Besides the ordinary observers of the Old Law, we have the great Hebrew saints and prophets whose deeds are recorded in the Holy Bible. They were ascetics who practised the loftiest virtue, who were adorned with remarkable spiritual gifts, and consecrated themselves to the service of God and their fellow-men. As to the Schools of the Prophets, whatever they may have been, it is admitted that one of the objects intended was the practice of virtue, and in that respect they may be regarded as schools of asceticism. The Nazarites were men who consecrated themselves by a perpetual or temporary vow to abstain all the days of their Nazariteship, that is, during their separation from the rest of the people, from the use of wine and all other intoxicating drink, from vinegar formed from wine or strong drink, from any liquor of grapes, from grapes dried or fresh, and indeed from the use of anything produced from the vine. Other observances which were of obligation, such as letting the hair grow, avoiding defilement, etc., were ceremonial rather than ascetic. The Nazarites were exclusively men, and there is said to be no instance in the Old Testamant of a female Nazarite. They were a class of persons "holy to the Lord" in a special sense, and made their vow of abstinence an example of self-denial and moderation and a protest against the indulgent habits of the Chanaanites which were invading the people of Israel. Samson and Samuel were consecrated by their mothers to this kind of life. It is not certain that they lived apart in distinct communities; like the Sons of the Prophets, though there is an instance of three hundred of them being found together at the same time.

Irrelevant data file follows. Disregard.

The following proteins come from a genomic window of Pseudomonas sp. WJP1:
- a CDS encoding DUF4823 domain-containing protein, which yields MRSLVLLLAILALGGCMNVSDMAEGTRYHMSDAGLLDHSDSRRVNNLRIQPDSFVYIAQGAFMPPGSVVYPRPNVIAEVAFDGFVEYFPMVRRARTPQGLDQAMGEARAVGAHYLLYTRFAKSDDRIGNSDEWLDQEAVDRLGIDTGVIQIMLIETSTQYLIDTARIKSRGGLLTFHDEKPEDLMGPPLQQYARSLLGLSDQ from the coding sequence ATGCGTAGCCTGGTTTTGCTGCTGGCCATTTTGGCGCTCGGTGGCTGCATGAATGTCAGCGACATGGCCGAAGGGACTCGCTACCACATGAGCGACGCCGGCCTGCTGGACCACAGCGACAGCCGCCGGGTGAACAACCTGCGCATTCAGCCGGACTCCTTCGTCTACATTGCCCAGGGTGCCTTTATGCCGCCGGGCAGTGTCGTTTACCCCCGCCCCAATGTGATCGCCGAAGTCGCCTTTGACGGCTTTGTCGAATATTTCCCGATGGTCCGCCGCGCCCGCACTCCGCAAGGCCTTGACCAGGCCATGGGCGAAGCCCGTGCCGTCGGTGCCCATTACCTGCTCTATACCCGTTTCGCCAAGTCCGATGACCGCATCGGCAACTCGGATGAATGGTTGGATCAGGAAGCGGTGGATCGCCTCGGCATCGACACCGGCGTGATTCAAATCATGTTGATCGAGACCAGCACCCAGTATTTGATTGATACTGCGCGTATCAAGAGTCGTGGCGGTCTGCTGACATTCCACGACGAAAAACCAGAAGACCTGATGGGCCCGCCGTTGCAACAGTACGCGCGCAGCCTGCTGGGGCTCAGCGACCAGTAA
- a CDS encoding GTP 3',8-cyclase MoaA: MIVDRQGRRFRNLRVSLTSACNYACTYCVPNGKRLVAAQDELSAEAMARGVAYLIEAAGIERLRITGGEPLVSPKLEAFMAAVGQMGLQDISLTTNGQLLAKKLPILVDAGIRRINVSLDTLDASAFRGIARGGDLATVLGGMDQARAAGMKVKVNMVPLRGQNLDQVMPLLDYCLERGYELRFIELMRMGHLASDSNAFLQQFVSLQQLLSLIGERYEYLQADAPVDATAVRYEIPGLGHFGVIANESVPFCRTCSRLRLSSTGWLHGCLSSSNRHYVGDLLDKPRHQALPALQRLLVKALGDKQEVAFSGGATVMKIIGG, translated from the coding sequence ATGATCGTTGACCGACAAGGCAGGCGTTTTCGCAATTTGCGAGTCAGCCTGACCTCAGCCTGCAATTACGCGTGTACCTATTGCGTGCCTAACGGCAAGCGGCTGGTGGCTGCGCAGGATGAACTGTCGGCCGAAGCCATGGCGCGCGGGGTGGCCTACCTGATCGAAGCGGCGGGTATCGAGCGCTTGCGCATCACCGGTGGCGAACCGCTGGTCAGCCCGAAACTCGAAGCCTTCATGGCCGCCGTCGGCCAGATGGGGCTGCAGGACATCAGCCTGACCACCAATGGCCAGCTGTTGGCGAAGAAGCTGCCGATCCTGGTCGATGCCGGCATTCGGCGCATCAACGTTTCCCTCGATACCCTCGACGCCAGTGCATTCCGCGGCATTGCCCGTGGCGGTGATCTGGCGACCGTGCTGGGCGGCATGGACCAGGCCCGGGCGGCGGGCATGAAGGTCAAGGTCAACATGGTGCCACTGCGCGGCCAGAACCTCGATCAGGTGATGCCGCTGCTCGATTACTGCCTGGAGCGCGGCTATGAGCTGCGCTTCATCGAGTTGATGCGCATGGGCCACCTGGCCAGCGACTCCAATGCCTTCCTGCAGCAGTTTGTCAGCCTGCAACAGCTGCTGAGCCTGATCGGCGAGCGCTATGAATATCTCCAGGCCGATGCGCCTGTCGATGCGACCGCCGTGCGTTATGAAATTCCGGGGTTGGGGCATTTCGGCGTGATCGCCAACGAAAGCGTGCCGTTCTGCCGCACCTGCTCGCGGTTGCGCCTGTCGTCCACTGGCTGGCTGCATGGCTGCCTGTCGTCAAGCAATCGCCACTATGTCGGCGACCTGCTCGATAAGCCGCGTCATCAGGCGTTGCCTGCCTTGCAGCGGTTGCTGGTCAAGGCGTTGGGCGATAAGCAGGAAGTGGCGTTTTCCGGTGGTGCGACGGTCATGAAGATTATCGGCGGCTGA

The Rechabites, whom, however, Josephus does not mention, appear to have been a normal tribe, distinguished chiefly by their abstinence from wine, though it is not certain that other intoxicants were forbidden, or that such abstinence was prompted by motives of penance. It may have been merely to prevent the culture of the vine in order to keep them in their nomadic state, the better to escape corruption from their Chanaanitish neighbours. There were also Essenes who lived a communal life, possessed no individual property, affected an extreme simplicity in diet and dress, and lived apart from great cities to preserve themselves from contamination. Some of them abjured marriage. They devoted themselves to the sick, and for that purpose made a special study of the curative qualities of herbs and boasted of possessing medical recipes handed down from Solomon. Hence their name, Essenes, or Healers. Finally come the Pharisees, who were the Puritans of the Old law, but whose virtues and austerities we know to have been often only pretence, although there were, doubtless, among them some who were in earnest in the practice of virtue. St. Paul describes himself as a Pharisee of the Pharisees. Outside of Judea, there were said to be a certain number of Jews, men and women, living on the shores of Lake Mareotis, near Alexandria, who mingled their own religious observances with those of the Egyptians, and who lived a life of voluntary poverty, chastity, labour, solitude, and prayer. They were called Therapeutae, which, like Essenes, means Healers. Rappoport, in his "History of Egypt" (XI. 29), says that a certain class of the Egyptian priesthood led a similar kind of life. We know of the Therapeutae only from Philo. How true his descriptions are not be determined.